On May 20, 1873, two visionary Jewish immigrants in San Francisco, Levi Strauss and Jacob Davis, received patent 139,121 from the United States Patent and Trademark Office.
It would revolutionize the clothing industry, add a new dimension to the casual wear industry and herald the arrival of denim blue jeans in America, and later, the world.
The story actually began when Davis, a Latvian tailor who lived in western Canada until he immigrated to the United States, came up with the bright idea of using copper rivets to strengthen work pants at the two points of stress, the pocket corner and the base of the fly.
But since he did not have the funds to apply for a patent, he turned to his German-born supplier, the proprietor of Levi Strauss & Company, a wholesale house dealing in textiles and work clothes, and suggested they go into business together.
The patent made them both rich beyond their dreams. Strauss opened a jeans factory and Davis supervised the operation.
Their legacy, the stuff of entrepreneurial vision and grit, is recounted in the Levi Strauss Museum in Buttenheim, a small town in southern Germany where he was born and raised.
Buttenheim, with a population of about 3,000, is situated in the Regnitz Valley between the towns of Bamberg and Nuremberg. Set amid the pastoral countryside of Upper Franconia, which is part of Bavaria, it’s a quiet, nondescript place with a castle and two breweries, a 15-minute drive from Bamberg, a UNESCO World Heritage site.
The museum honouring Buttenheim’s most famous son is housed in a two-storey renovated half-timbered building at 33 Marktstrasse. It was opened 13 years ago.
The audio tour starts on the ground level, where the Strauss family lived. Exhibits trace the arc of his life from Buttenheim to San Francisco, and a gift shop on the bottom floor dispenses jeans, shirts, jerseys, belts and mugs.
The tour continues on the upper floor, with a display of jeans and a rather loud musical video clip celebrating the connection between modern American culture and jeans.
Strauss, whose original first name was Loeb, was born on Feb. 26, 1829, the youngest child of Hirsch and Rebecca. Hirsch was a cattle dealer, a trade that attracted a disproportionate number of Jews, and then an itinerant hawker of drapery.
There was a small Jewish community in Buttenheim whose origins date back to the mid-15th century.
With Hirsch’s death in 1846, the family was thrown into the slough of poverty, prompting Rebecca to travel to Bamberg to apply for immigration papers.
Having received the required documents on June 4, 1847, the family – Strauss, his mother and two sisters – travelled 600 kilometres to the port of Bremenhaven to board a ship for the voyage to America, to which Rebecca’s sons, Jonas and Louis, had already immigrated.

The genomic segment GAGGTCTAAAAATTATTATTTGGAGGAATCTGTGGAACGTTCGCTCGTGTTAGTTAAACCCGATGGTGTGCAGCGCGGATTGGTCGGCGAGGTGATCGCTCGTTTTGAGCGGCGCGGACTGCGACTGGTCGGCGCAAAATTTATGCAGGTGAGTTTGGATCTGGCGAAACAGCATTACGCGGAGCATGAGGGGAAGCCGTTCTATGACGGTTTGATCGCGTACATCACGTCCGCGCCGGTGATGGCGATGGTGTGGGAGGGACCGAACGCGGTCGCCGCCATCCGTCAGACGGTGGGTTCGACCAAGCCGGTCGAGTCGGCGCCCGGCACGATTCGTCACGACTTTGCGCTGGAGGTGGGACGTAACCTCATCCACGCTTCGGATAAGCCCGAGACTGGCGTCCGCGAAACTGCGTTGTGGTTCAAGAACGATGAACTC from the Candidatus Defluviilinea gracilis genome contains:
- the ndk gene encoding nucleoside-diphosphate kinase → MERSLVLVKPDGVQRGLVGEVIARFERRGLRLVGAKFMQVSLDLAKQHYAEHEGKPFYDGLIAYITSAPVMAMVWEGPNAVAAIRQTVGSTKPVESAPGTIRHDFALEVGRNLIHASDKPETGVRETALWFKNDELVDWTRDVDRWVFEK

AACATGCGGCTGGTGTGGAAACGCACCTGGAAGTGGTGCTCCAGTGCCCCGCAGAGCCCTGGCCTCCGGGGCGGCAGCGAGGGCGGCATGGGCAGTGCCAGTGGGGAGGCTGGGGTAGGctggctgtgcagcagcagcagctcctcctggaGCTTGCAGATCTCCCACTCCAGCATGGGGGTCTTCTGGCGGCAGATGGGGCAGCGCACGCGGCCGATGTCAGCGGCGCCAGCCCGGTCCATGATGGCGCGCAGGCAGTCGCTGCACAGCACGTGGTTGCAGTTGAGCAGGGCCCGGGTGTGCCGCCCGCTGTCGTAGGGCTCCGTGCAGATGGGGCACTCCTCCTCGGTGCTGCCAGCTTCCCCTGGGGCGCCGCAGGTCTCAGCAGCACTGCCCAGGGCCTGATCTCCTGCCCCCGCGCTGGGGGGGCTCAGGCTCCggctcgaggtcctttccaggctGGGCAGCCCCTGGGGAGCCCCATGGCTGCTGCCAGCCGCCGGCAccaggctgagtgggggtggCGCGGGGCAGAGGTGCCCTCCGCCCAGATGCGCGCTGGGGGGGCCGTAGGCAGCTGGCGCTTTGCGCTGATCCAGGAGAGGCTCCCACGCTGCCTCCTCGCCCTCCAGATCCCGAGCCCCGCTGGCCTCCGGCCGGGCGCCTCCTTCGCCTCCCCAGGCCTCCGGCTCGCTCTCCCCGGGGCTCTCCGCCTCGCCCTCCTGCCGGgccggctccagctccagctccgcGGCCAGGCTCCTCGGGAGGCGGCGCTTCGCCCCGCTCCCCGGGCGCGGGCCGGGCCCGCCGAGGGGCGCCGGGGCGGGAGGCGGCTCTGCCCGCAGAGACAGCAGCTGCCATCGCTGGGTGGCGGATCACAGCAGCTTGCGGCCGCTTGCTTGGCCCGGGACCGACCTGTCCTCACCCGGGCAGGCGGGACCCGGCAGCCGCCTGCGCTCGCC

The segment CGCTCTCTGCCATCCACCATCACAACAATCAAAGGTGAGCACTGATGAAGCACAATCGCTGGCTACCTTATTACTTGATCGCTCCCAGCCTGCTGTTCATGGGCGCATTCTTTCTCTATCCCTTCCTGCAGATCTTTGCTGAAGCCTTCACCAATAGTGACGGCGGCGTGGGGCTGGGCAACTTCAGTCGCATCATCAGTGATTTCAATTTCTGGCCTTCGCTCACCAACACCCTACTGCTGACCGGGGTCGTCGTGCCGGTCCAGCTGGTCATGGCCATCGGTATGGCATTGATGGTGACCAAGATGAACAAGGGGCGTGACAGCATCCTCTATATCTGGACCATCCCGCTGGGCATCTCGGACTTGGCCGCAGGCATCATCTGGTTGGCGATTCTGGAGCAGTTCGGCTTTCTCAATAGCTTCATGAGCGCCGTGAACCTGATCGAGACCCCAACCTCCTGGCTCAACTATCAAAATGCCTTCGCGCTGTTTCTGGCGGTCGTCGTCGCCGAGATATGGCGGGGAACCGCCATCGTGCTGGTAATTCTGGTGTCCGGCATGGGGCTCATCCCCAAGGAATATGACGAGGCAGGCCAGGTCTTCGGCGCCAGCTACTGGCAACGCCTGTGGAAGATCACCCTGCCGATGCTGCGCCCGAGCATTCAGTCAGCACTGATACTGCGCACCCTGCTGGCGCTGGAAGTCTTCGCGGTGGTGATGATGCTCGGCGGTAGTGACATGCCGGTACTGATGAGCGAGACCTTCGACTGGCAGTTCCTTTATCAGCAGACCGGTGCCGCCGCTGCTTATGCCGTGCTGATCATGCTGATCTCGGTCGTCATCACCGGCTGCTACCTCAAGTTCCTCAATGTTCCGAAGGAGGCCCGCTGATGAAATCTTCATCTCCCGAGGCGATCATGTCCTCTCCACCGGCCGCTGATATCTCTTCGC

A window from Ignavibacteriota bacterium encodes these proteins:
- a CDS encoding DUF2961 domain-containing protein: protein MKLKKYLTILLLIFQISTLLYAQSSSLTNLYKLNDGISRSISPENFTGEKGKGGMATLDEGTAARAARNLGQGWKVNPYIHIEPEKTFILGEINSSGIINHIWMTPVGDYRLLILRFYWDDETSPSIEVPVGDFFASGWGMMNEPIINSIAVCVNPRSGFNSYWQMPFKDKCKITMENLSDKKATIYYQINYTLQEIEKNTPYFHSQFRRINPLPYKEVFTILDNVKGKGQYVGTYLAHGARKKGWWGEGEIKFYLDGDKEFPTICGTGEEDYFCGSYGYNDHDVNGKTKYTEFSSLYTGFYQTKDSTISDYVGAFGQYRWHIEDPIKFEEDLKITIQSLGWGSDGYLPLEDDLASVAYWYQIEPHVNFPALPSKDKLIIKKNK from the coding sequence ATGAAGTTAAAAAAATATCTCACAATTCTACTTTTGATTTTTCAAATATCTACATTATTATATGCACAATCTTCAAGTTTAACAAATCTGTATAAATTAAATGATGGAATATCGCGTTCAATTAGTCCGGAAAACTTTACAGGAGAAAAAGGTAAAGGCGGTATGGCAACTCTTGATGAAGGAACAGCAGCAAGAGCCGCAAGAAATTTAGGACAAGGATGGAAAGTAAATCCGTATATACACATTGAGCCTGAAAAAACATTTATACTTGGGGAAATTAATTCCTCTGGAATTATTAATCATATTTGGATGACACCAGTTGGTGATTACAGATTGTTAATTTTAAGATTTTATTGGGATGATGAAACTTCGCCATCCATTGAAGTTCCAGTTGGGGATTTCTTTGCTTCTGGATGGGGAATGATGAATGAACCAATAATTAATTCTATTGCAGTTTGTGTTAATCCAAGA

The crossing to New York City took six weeks. Sanitary conditions aboard the vessel were appalling. There was neither heating nor ventilation. Passengers slept on mattresses made of straw and dried seaweed. Some died before reaching the Promised Land.
In New York City, they were met by Jonas and Louis, who had set up a dry goods business in Little Germany, which was later known as the Lower East Side.
Blessed with an adventurous spirit, Levi Strauss went to St. Louis to sell his brothers’ supplies.
In 1853, he became an American citizen.
At this point, Strauss was appointed by his brothers to open a West Coast branch of the family business in California, which was booming thanks to the Gold Rush.
He sold apparel, bedding, combs and purses as well as canvas for tents used by prospectors.
And he grew prosperous.
Meanwhile, the tailor from Latvia, Jacob Davis, had begun making work trousers reinforced by metal points. He decided to patent the new process, but needed a partner who was flush with cash. Strauss, from whom he had bought fabric, was the man.
The chronology of these developments are explored at length by the museum through interesting exhibits.
Strauss, a bachelor, died on Sept. 26, 1902 in San Francisco at the age of 73. He left his empire to his four nephews, Abraham, Jacob, Louis and Sigmund Stern, the sons of his sister, Fanny, and her husband, David Stern.
The 1906 earthquake destroyed the headquarters of Strauss’ company, but it was rebuilt and continued to grow as jeans, widely regarded as a symbol of freedom and independence, became increasingly popular in North America.
Originally, jeans were purchased mainly by miners, railroad workers, cowboys and lumberjacks, but after World War II, they were bought by young people, too.
By all accounts, James Dean, in the film Rebel Without a Cause, greatly popularized jeans, which, in the 1950s, came to represent youth rebellion.
In the stultified Soviet Union, and in eastern European satellite states allied with Moscow, jeans would epitomize freedom of expression.
These days, jeans are worn by, among others, stylish men and women around the globe.
For the past 20 years, the iconic Levi Strauss brand – which employs about 20,000 workers in the United States and abroad – has faced competition from cheaper brands.
Yet jeans, whether manufactured by Levi Strauss & Company or Ralph Lauren, remain remarkably popular in the international marketplace.
Who could have known that a poor Jewish boy from an obscure speck of a town in Germany would spark such a sartorial revolution?